I want to create some kind of artwork, perhaps a painting or collage. We discussed our ideas as a group in class, and it appears that a collage is a pretty “standard” idea, but to be blunt I’m really not a fan of collages. That doesn’t make it a bad idea per se. So, where next?
How might Oruamatoro have looked if arriving peoples had integrated into what went before? We might see the arriving Māori build their village without clearing land; instead, their village could have been sited on the beachfront and in the trees. The arriving Pākehā could have built their own houses and other buildings alongside the existing Māori buildings; perhaps with both the newcomers and the existing residents adapting their buildings to take best advantage of the learnings from both people. Later, as modernization occurred and the wharf and roads were built, we might see the landscape gently adapted to take them in. Not a layering of one culture over the previous one, but an interweaving and intermingling.
That’s the physical dimension of this, but it’s important not to overlook the other aspects of the course. We explored how people felt about colonization. How the legal frameworks developed. How the concepts of sovereignty and ownership are important factors. How The Treaty of Waitangi is not quite the same thing as Te Tiriti o Waitangi, and so on.
Refining the idea
So, let’s look at something that’s personal to me, and how that might have been different, if the path New Zealand had followed was different.
The three maps below are personal to me, because they include the section of land that I own and live on. In the first map, Days Bay was shown as a bare and empty shore, in spite (literally spite?) of the two Māori villages and pā site on the Northern headland, which the Royal Navy didn’t bother showing:
The second map shows that Hawtrey Bay (now Days Bay) had become Section 33, assigned to an incoming colonist:
And finally, in the third map – actually an advertisement – the original section has been subdivided into the classic “quarter acre” sections dear to Kiwi hearts:
There’s a lot wrapped up in this final advertisement that’s worth unpicking.
Traditional Māori society did not have a concept of absolute ownership of land. Whānau (extended families) and hapū (sub-tribes) could have different rights to the same piece of land. One group may have the right to catch birds in a particular clump of trees, another to fish in the water nearby, and yet another to grow crops on the surrounding land. Exclusive boundaries were rare, and rights were constantly being renegotiated.
- This is, obviously, a map. It draws boundaries that are only really relevant to a Western mental model.
- The map shows land boundaries that originate in the original colonial plans for Port Nicholson.
- Areas of land are for sale.
- How would this have been pitched if ownership was not the default?
- What type of property arrangement would have been made, if the legal framework we’re operating under better reflected mātauranga Māori?
- Would the mechanism still have been a sale by auction?
- Could some different kind of contractual approach been used?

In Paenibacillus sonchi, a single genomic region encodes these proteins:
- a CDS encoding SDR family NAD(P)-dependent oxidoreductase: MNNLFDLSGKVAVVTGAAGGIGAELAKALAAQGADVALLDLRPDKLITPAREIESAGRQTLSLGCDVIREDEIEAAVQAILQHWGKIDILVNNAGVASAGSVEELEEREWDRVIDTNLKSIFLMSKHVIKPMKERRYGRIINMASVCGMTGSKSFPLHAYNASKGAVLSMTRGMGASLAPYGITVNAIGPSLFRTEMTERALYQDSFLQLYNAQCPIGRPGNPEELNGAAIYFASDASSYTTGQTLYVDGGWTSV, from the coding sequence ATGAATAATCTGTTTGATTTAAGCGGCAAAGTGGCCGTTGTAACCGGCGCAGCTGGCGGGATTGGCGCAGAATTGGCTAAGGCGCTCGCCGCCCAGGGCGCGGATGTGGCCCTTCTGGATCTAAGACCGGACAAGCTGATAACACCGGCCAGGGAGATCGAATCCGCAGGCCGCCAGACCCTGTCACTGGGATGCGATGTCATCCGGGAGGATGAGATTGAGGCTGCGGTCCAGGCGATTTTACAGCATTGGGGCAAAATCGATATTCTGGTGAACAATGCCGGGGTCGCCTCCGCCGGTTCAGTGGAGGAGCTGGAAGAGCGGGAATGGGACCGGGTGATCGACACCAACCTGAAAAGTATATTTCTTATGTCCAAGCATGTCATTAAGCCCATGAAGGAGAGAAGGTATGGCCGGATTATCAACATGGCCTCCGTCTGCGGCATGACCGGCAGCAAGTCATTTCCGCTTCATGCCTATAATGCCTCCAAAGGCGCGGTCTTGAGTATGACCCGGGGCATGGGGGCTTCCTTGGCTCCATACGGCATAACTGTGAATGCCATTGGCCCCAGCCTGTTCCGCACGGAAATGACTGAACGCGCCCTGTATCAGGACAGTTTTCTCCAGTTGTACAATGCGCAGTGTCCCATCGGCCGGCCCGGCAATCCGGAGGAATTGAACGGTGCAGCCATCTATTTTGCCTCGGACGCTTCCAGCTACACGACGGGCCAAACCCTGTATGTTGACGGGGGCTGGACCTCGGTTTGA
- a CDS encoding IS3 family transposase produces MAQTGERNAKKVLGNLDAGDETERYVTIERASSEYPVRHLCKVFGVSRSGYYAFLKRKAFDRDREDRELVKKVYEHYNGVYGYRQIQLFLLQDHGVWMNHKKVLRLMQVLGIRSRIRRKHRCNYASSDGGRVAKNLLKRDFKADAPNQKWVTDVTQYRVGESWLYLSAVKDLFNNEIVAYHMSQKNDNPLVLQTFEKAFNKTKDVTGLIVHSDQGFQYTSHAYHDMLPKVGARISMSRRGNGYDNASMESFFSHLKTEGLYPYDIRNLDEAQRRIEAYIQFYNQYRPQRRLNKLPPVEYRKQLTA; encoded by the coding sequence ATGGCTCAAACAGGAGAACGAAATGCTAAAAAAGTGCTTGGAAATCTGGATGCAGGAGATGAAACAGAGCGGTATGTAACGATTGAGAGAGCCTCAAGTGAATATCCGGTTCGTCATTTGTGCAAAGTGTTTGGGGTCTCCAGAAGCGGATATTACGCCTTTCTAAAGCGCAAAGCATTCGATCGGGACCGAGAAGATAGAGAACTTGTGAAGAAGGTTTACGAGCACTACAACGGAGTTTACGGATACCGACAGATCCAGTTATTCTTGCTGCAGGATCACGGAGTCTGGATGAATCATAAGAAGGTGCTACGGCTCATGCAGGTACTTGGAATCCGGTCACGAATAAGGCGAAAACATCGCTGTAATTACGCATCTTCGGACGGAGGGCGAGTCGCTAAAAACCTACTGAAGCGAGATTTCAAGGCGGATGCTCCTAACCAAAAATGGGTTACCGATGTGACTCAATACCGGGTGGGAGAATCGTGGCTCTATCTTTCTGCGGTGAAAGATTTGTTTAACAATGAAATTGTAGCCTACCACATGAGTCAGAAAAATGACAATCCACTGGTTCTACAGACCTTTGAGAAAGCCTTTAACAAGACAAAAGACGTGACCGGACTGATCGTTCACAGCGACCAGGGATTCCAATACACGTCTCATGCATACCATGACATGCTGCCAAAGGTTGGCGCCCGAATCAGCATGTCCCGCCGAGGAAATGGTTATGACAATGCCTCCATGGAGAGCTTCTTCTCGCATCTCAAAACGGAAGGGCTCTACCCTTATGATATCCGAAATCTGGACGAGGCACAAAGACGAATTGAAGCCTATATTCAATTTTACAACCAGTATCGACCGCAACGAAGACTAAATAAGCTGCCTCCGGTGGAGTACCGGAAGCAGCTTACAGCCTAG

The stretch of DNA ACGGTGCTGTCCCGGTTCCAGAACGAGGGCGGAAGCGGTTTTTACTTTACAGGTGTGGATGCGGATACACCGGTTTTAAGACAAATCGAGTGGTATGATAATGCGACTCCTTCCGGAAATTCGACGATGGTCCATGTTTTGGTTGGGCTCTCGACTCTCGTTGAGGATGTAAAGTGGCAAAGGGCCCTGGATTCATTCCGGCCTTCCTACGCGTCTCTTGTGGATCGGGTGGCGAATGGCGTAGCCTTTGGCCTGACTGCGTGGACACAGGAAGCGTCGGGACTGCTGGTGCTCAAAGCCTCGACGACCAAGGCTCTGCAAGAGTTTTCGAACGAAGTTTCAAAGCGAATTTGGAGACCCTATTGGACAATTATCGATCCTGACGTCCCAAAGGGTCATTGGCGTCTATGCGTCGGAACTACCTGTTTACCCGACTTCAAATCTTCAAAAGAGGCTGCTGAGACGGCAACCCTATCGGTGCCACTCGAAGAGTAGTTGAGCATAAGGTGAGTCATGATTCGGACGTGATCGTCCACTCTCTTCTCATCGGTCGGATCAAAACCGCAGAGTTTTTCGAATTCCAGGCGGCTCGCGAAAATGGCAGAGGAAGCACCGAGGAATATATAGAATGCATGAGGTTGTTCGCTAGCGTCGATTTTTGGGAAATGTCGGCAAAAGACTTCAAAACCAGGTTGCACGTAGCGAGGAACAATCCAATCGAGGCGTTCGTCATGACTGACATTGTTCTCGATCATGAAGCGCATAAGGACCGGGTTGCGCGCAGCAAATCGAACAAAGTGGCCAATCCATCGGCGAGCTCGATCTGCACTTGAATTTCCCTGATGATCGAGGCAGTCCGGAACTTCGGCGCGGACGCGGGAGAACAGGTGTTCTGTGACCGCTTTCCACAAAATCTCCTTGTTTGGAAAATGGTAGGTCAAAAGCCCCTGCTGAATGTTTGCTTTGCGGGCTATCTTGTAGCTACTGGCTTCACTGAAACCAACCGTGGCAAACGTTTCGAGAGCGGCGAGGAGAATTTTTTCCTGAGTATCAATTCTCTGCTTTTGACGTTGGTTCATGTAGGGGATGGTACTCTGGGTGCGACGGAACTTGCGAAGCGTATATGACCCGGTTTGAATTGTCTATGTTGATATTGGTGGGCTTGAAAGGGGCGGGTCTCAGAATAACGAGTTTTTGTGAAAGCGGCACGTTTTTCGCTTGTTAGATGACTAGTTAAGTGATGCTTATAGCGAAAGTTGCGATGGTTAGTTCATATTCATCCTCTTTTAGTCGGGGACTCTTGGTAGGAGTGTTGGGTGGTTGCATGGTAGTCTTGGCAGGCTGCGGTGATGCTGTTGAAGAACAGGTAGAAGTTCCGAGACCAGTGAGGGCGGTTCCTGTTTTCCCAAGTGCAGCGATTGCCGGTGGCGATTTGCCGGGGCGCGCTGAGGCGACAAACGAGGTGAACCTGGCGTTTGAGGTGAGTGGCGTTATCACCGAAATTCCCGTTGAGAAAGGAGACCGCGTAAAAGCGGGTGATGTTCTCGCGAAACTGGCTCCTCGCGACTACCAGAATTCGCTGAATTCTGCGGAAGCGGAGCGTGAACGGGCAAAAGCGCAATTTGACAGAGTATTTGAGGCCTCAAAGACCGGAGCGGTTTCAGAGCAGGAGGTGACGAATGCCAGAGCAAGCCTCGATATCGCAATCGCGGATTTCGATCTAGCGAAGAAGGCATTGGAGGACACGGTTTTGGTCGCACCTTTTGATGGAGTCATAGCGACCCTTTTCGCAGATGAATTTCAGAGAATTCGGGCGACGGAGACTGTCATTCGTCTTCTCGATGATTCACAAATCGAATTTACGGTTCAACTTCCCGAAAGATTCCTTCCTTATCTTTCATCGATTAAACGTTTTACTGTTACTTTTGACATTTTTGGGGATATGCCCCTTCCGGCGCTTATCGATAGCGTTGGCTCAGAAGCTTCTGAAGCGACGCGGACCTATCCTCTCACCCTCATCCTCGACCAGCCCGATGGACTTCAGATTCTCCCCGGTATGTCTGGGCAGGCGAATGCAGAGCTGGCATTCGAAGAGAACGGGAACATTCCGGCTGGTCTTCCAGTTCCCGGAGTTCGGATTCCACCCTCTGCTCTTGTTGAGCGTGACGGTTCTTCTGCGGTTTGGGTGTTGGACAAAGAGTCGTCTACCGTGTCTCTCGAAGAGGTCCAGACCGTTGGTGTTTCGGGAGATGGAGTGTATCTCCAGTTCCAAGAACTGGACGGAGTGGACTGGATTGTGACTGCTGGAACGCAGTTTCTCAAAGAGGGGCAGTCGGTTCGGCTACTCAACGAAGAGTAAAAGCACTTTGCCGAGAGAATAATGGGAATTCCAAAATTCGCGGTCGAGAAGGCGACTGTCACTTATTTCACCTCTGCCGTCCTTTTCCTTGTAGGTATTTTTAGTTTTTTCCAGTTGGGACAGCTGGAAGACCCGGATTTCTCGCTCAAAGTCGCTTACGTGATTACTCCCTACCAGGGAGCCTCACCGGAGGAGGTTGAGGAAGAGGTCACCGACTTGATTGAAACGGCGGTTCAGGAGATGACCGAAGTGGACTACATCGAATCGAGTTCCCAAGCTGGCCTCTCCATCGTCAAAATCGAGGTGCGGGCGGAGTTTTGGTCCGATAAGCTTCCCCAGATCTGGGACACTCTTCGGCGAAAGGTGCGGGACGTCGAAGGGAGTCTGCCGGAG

- Would there still have been a map? If so, what might that map have looked like? What else would have been on the map? Shared space?
- Would there have been Māori influence in the advertising?
- Would Te Reo have been used in the text?
So, my initial idea is to recreate some of the early advertising, to show what it might have looked like if the audience were people who would be integrating into Days Bay, rather than simply overlaying their culture on top of the area.
Some questions to think about…
Until 1839 there were only about 2,000 immigrants in New Zealand, and perhaps 70,000 Māori; by 1852 there were about 28,000 immigrants.
So, what would the advert have been proposing? Perhaps the local Iwi would be offering to hold a hui with interested parties, to discuss how mutually beneficial arrangements could be made, so that people moving to New Zealand would have a place to call home?
Perhaps, in the spirit of continuity and to show flexibility towards Western customs, the Iwi were willing to negotiate a term for the agreement, to allow whanau with young families to settle until the parents passed away, or until a mutually agreeable date, whichever was shorter.
Included in the agreement for an area of land for a house to be built could be rights to use the common facilities in Days Bay, for example to hunt in the hills behind the bay, or to fish in certain areas.
The local Iwi might have been looking for people who had valuable skills to bring to the community, or who were willing to invest in the community in various ways. There may be no fixed ideas about this – this could have been the start of a dialogue, and the hui could be for the people of the Iwi and the new immigrants to get to know each other and start discussing how best to live together.
Re-imagined information – Concept #1
My first experiments
Maybe look at these next?
Stop! Pause for breath…
Having spoken to Matthijs, he pointed out something really obvious here: that I’m still approaching this from a Western mode of thinking. He suggested that this is a potentially dangerous road to go down.